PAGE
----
If you were to ask me what exercise I would perform if given only one option, it would undoubtedly be the burpee. Burpees hits almost every muscle group while providing the aerobic and endurance benefits. It even helps strengthen the core. (It is important to note, though, the person has to be in proper shape to start off as this complex exercise can lead to injury if the exerciser isn’t ready for it.)
To be clear, this exercise is not an easy one. In fact, some people make breaking world burpee records a priority. On May 17, 2014, in Greenwood, South Carolina, a gentleman by the name of Cameron Dorn broke two burpee world records. He performed 5,657 within a 12-hour period. He also completed the most burpees in a 24-hour period, finishing with a whopping 10,105. Another world record was achieved on October 21, 2013, in Portland, Oregon, by Lloyd Weema. He broke the burpee world record for the most chest to ground burpees performed in 72 hours with 9,480.
The burpee, also known as a squat thrust, is a full body exercise that incorporates four steps. The basic burpee is called a four-count burpee and starts in a standing position. From there, follow these four steps:
Count 1: Drop into a squat position with your hands on the ground.
Count 2: Kick your feet back, placing your body into a plank position, while keeping your arms extended.
Count 3: Jump your feet back into the squat position.
Count 4: Jump up from the squat position.
Often, the burpee is performed as a six-count bodyweight exercise where a push up and an explosive jump is added to the mix, making this love/hate exercise even harder. The burpee is using so much energy that it is easy to get fatigued very quickly. This is one of the reasons that it is often incorporated into a challenge of some sort such as the 100 burpee workout. The fatigue happens very quickly due to the full body movements and, in some cases, up to three jumps not to mention the push up if you decide to add that.
Spartan Races require participants to do 30 burpees in a row if they choose to skip an obstacle– clearly a form of punishment that goes to show just how tough the exercise is! The Spartan Races are not the only ones that use the burpee as a form of punishment. The popular Cross-Fit gyms require a number of burpees to be performed for anyone arriving to class late.
Let’s get into the history of the burpee. A physiologist named Royal H. Burpee developed the burpee in the 1930s by using it as a fitness test. He used the test as part of his doctoral thesis in applied physiology from Columbia University in 1940. It became popular when the United States Armed Services used it as a way to assess the fitness level of recruits during World World II. It allowed the military to quickly review agility, coordination and strength.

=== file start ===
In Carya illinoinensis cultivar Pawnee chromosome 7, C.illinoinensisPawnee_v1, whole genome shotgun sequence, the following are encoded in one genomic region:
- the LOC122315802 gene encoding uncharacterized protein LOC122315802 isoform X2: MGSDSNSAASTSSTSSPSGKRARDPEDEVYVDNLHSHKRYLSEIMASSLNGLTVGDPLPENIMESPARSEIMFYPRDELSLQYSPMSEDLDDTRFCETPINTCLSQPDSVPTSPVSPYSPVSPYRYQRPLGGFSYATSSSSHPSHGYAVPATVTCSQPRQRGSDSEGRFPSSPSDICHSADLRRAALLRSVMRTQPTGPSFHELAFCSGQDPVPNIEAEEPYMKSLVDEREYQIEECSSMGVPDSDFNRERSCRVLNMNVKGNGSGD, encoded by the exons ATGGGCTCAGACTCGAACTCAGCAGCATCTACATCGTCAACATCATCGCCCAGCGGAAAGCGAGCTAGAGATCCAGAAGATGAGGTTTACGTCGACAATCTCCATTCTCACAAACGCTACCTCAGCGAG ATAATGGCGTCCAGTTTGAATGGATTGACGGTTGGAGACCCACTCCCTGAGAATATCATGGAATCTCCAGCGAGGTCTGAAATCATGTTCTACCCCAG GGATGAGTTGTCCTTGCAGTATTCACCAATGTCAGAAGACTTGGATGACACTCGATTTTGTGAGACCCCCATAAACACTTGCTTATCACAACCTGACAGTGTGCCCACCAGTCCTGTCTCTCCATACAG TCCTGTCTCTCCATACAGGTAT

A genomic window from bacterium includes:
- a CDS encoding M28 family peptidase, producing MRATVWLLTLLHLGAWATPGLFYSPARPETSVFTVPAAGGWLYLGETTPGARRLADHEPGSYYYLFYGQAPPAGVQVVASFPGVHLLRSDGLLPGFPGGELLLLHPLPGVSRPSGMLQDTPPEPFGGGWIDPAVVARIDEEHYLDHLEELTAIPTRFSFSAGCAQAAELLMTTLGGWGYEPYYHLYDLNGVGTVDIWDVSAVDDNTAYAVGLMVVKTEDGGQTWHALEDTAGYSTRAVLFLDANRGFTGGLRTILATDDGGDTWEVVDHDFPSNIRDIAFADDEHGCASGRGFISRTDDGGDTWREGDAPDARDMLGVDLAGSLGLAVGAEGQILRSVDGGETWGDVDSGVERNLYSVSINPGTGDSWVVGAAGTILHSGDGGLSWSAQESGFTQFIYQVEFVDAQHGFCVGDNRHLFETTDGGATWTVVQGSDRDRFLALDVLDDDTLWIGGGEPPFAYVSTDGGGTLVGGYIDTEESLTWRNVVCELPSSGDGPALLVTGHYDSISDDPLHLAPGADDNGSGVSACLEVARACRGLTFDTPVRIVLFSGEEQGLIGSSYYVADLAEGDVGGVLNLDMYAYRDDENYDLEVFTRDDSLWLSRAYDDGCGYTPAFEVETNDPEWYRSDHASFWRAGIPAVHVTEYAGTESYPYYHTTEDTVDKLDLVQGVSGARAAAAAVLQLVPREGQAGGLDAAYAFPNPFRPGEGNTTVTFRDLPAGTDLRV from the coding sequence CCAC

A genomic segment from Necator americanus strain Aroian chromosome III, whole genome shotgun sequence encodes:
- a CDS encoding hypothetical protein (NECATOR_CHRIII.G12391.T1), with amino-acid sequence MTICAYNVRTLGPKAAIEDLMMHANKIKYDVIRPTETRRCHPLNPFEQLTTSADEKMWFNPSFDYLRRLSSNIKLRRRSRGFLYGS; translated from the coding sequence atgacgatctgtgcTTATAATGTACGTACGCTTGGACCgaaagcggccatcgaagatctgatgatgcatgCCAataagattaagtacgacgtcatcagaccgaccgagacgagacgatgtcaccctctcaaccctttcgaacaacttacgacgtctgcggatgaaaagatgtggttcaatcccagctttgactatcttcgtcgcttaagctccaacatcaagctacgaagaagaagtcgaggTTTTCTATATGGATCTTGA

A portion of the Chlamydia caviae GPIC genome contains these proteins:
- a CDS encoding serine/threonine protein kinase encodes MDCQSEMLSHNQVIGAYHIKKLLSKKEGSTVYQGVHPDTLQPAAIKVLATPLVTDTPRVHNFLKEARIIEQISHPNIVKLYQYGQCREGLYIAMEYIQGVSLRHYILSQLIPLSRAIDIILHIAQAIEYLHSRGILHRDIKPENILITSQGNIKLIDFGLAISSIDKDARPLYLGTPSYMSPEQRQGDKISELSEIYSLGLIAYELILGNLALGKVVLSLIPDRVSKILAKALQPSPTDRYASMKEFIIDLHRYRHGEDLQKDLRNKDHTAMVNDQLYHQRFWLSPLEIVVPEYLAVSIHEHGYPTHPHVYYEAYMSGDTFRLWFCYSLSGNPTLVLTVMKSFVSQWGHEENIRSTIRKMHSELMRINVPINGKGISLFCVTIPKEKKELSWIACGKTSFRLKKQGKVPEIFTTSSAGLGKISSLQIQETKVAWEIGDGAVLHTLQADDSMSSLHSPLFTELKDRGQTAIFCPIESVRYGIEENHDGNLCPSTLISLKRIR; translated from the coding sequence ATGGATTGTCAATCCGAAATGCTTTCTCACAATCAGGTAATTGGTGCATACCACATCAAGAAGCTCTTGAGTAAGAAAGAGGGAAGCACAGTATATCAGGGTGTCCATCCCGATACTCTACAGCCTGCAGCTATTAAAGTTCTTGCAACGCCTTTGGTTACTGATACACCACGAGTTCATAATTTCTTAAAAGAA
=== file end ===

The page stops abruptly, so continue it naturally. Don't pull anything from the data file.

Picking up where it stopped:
We learned more of this through Mr. Burpee’s granddaughter, Burpee Dluginski, who has shared that her grandfather was a “fitness fanatic before the famous Jack Lalanne.” What was important to Burpee was to be able to measure the fitness level of everyday people. Around 1939, the invention and the official test of the burpee began with members of the YMCA in the Bronx, which is where Burpee worked.
Burpee’s granddaughter says that the official movement has become known as a squat thrust, a four-count burpee, a front-leaning rest and a military burpee. The test was applied by measuring the heart rate of the subjects before and after four burpees were performed so that he could determine how efficient the heart was at pumping blood. This measurement was a good indication of fitness level and apparently so good that the military used it as a fitness test. Initially, the test was for 20 seconds, later moving to one minute with 41 being considered excellent while 27 was considered a poor fitness level.
5 Reasons to Do Burpees
1. Burpees Are a Full-Body Workout
As I noted above, if you told me I had to choose only one exercise, I would definitely choose the burpee. Most exercises work on specific muscles or muscle groups; whereas, the burpee pretty much works it all. You can even modify it to ensure full body work. For example, when in the plank position, throw in a triceppushup and you are now including the triceps while working legs, core and other upper body muscles!
2. Burpees Add Strength
Let’s face it, burpees are tough and often fall into the the dreaded exercise category. You love the results, but they are so hard, that getting through 10 of them is enough of a challenge for most. The thing to keep in mind is that just like anything else, practice offers more. At first, doing even 3 burpees may be as far as you can go, but if you stay with it, you will be able to do way more because you will get stronger. Those 3 burpees can turn into 43 in no time!
A recent study reported the evaluation of active women and their aerobic fitness and muscular endurance when performing whole-body weight high intensity training to include burpees, jumping jacks, mountain climbers, or squat thrusts as compared to specific single interval exercises such as leg presses. The data indicated that although improvements in cardiovascular fitness and strength are evident by both endurance and low volume interval-style training, “whole-body aerobic-resistance training imparted addition benefit in the form of improved skeletal muscle endurance.”
3. Burpees Can Be Done Almost Anywhere
What I love about burpees is that I can take them with me wherever I go! There is no need for any additional equipment beyond body weight. That makes them the perfect exercise to do almost anywhere, so you have no excuse to keep up with your fitness, even when traveling.